Tucson and Tempe aren’t Arizona’s only major college towns: Flagstaff is home to Northern Arizona University (NAU), where Olympic-level athletes train and some 21,000 students study. Downtown Flagstaff essentially starts at the north end of the NAU campus. The Amtrak train station serves as Downtown’s historic heart — and the visitors’ center where you can find answers to any other questions you have about traveling through the region.
During the summer season, you can enjoy First Friday ArtWalks, outdoor movie screenings at Heritage Square, the community farmers and artisan market, and Saturday outdoor yoga sessions. Throughout the year, Downtown Flagstaff has many of Northern Arizona’s most ambitious restaurants, most creative artisan boutiques, and most extensive entertainment options.
Marg’s Draw, Munds Mountain, and Schnebly Hill Trails
Schnebly Hill is the closest trail to Uptown Sedona, and it’s not only convenient, but it also offers a moderately challenging hike up to some incredible red rock views. You can catch Marg’s Draw on Schnebly Hill Road, and this trail features amazing views of the iconic Snoopy Rock, Capitol Butte, and Steamboat Rock. You can also catch the Munds Mountain Trail on Schnebly Hill Road for even more jaw-dropping red rock views. If you want even more hiking, you’re in luck: Sedona has over 400 miles worth of trails, many of which offer stunning red rock scenery.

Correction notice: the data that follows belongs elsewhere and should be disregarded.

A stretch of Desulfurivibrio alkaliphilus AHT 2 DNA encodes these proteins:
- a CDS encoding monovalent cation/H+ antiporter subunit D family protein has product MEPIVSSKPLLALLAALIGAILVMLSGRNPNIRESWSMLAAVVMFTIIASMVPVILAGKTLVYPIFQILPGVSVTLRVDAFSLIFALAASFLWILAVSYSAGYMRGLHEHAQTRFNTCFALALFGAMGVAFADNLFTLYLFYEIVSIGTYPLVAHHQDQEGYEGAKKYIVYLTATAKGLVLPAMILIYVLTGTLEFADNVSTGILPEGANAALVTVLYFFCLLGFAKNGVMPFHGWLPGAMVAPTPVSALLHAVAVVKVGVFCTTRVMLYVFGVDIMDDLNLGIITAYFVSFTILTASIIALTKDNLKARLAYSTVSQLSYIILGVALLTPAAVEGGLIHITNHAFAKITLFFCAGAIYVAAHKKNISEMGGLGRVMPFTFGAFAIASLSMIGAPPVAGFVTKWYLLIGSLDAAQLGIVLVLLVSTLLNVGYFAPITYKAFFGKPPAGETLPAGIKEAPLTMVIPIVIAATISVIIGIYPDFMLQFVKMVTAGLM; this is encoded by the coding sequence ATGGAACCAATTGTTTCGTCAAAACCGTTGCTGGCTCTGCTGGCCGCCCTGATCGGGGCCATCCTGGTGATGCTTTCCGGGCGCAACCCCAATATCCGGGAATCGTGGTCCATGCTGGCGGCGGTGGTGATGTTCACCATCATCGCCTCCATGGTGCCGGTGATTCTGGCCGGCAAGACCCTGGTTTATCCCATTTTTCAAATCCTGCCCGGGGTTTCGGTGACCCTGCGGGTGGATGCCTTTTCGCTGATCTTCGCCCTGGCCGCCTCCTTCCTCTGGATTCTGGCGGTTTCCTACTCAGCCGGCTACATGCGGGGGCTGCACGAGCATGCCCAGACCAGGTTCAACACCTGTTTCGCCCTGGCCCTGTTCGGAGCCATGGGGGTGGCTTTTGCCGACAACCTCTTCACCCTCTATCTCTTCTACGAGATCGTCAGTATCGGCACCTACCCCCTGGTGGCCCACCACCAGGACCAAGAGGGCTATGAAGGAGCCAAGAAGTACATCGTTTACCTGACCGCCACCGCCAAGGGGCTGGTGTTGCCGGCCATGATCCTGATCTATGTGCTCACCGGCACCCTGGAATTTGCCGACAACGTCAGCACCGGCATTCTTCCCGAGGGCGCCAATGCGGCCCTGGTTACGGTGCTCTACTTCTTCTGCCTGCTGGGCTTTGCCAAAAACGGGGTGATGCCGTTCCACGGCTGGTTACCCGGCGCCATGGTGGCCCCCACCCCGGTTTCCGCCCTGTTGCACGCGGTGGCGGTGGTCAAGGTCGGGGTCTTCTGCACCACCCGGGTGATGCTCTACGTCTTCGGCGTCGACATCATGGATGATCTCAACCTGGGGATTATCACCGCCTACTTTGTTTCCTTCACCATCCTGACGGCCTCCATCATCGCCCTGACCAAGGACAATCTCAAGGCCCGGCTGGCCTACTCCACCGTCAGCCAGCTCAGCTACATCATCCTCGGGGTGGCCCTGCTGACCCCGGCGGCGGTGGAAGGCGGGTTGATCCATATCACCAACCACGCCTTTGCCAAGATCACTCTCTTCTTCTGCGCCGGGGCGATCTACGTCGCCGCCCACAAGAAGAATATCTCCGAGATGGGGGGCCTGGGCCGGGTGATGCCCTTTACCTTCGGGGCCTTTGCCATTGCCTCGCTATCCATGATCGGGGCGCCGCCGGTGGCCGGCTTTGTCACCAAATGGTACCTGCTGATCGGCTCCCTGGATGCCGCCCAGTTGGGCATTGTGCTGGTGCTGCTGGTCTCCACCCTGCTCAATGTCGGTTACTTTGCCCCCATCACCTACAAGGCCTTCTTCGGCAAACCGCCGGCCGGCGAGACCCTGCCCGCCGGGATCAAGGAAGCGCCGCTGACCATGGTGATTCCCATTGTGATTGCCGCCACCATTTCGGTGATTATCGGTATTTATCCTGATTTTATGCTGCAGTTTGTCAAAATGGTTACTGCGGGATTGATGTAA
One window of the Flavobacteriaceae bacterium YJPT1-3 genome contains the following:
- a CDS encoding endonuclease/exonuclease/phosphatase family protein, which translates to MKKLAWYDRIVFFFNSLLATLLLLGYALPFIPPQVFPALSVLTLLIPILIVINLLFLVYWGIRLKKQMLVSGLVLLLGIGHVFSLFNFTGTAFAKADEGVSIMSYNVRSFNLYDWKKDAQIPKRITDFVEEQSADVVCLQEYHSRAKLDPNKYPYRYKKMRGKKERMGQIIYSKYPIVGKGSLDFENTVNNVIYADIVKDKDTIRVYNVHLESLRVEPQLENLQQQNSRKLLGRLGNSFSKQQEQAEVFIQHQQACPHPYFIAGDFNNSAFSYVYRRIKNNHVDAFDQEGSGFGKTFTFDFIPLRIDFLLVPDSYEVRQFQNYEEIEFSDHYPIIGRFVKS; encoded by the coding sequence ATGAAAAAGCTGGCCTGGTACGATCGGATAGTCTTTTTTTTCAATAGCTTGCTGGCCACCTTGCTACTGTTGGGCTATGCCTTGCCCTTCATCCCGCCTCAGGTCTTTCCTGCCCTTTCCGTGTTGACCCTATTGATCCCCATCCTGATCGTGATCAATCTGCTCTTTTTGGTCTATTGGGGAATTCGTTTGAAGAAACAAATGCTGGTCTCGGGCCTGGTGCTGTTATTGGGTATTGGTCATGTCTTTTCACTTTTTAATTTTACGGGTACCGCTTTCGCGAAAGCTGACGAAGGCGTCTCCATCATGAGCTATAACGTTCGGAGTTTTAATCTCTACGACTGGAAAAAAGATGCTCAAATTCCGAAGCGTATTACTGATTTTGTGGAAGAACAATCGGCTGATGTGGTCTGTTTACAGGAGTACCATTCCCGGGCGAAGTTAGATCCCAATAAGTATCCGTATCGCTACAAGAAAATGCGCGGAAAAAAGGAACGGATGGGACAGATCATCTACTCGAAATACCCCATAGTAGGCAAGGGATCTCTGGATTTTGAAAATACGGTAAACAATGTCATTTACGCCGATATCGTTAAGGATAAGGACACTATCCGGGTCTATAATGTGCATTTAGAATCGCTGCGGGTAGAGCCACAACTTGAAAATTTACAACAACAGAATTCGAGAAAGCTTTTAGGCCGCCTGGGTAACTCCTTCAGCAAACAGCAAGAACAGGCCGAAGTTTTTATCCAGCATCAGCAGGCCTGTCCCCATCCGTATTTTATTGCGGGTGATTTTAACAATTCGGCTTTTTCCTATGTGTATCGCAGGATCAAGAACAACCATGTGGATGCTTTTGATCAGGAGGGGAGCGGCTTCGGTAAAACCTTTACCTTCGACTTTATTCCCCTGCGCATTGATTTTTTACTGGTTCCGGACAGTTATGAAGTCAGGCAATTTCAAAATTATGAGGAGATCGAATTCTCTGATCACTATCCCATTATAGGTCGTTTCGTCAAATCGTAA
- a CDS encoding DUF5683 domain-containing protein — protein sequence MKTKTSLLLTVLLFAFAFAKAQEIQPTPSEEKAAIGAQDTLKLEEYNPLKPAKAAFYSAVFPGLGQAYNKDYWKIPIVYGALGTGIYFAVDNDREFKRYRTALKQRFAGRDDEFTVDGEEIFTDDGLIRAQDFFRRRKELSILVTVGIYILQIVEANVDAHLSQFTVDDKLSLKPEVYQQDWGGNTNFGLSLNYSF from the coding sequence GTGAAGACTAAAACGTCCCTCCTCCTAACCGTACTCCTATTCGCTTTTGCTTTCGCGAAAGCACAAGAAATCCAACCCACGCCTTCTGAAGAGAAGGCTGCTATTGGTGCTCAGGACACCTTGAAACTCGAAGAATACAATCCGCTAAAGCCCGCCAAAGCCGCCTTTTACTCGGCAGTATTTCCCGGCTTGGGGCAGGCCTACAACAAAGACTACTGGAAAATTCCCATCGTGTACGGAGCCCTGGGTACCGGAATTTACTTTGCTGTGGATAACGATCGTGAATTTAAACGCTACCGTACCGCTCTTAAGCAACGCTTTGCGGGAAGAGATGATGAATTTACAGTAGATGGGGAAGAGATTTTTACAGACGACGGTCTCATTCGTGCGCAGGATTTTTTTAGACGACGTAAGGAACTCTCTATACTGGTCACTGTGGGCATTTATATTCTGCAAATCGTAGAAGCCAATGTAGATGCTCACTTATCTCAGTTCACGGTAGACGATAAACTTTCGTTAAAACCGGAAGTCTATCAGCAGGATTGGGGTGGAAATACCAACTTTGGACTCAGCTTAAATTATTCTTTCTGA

Sedona Arts Center
If you want a pleasant introduction to Sedona’s thriving local arts scene, start here. Stop at Sedona Arts Center’s Uptown Gallery to view works by local artists, check out their selection of classes and workshops where you can create your own art, and see which special events are coming up. It’s a great launchpad to explore more local art. Sedona has over 80 art galleries, and the most walkable stretch is here in Uptown.